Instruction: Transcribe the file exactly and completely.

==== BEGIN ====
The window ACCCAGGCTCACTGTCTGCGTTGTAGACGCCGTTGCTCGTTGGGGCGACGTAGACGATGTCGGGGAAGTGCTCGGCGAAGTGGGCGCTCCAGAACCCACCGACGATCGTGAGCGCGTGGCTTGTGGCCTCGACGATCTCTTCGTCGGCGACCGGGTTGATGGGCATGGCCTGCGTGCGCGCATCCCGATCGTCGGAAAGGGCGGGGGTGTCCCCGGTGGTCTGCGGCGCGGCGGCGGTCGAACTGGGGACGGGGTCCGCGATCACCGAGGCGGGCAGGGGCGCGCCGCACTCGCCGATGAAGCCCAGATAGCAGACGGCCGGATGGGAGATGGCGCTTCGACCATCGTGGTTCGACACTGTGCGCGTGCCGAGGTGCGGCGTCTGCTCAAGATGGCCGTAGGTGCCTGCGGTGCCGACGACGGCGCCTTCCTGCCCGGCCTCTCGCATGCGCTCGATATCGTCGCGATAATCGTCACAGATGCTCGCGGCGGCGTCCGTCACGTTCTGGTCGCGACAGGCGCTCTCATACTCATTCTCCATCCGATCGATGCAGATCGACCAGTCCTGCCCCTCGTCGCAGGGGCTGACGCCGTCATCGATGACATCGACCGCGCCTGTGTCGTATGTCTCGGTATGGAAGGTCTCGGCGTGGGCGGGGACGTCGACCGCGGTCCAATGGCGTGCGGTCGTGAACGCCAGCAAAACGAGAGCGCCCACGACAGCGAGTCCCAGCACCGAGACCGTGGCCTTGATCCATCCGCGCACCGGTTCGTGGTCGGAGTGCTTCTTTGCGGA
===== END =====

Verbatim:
The window ACCCAGGCTCACTGTCTGCGTTGTAGACGCCGTTGCTCGTTGGGGCGACGTAGACGATGTCGGGGAAGTGCTCGGCGAAGTGGGCGCTCCAGAACCCACCGACGATCGTGAGCGCGTGGCTTGTGGCCTCGACGATCTCTTCGTCGGCGACCGGGTTGATGGGCATGGCCTGCGTGCGCGCATCCCGATCGTCGGAAAGGGCGGGGGTGTCCCCGGTGGTCTGCGGCGCGGCGGCGGTCGAACTGGGGACGGGGTCCGCGATCACCGAGGCGGGCAGGGGCGCGCCGCACTCGCCGATGAAGCCCAGATAGCAGACGGCCGGATGGGAGATGGCGCTTCGACCATCGTGGTTCGACACTGTGCGCGTGCCGAGGTGCGGCGTCTGCTCAAGATGGCCGTAGGTGCCTGCGGTGCCGACGACGGCGCCTTCCTGCCCGGCCTCTCGCATGCGCTCGATATCGTCGCGATAATCGTCACAGATGCTCGCGGCGGCGTCCGTCACGTTCTGGTCGCGACAGGCGCTCTCATACTCATTCTCCATCCGATCGATGCAGATCGACCAGTCCTGCCCCTCGTCGCAGGGGCTGACGCCGTCATCGATGACATCGACCGCGCCTGTGTCGTATGTCTCGGTATGGAAGGTCTCGGCGTGGGCGGGGACGTCGACCGCGGTCCAATGGCGTGCGGTCGTGAACGCCAGCAAAACGAGAGCGCCCACGACAGCGAGTCCCAGCACCGAGACCGTGGCCTTGATCCATCCGCGCACCGGTTCGTGGTCGGAGTGCTTCTTTGCGGA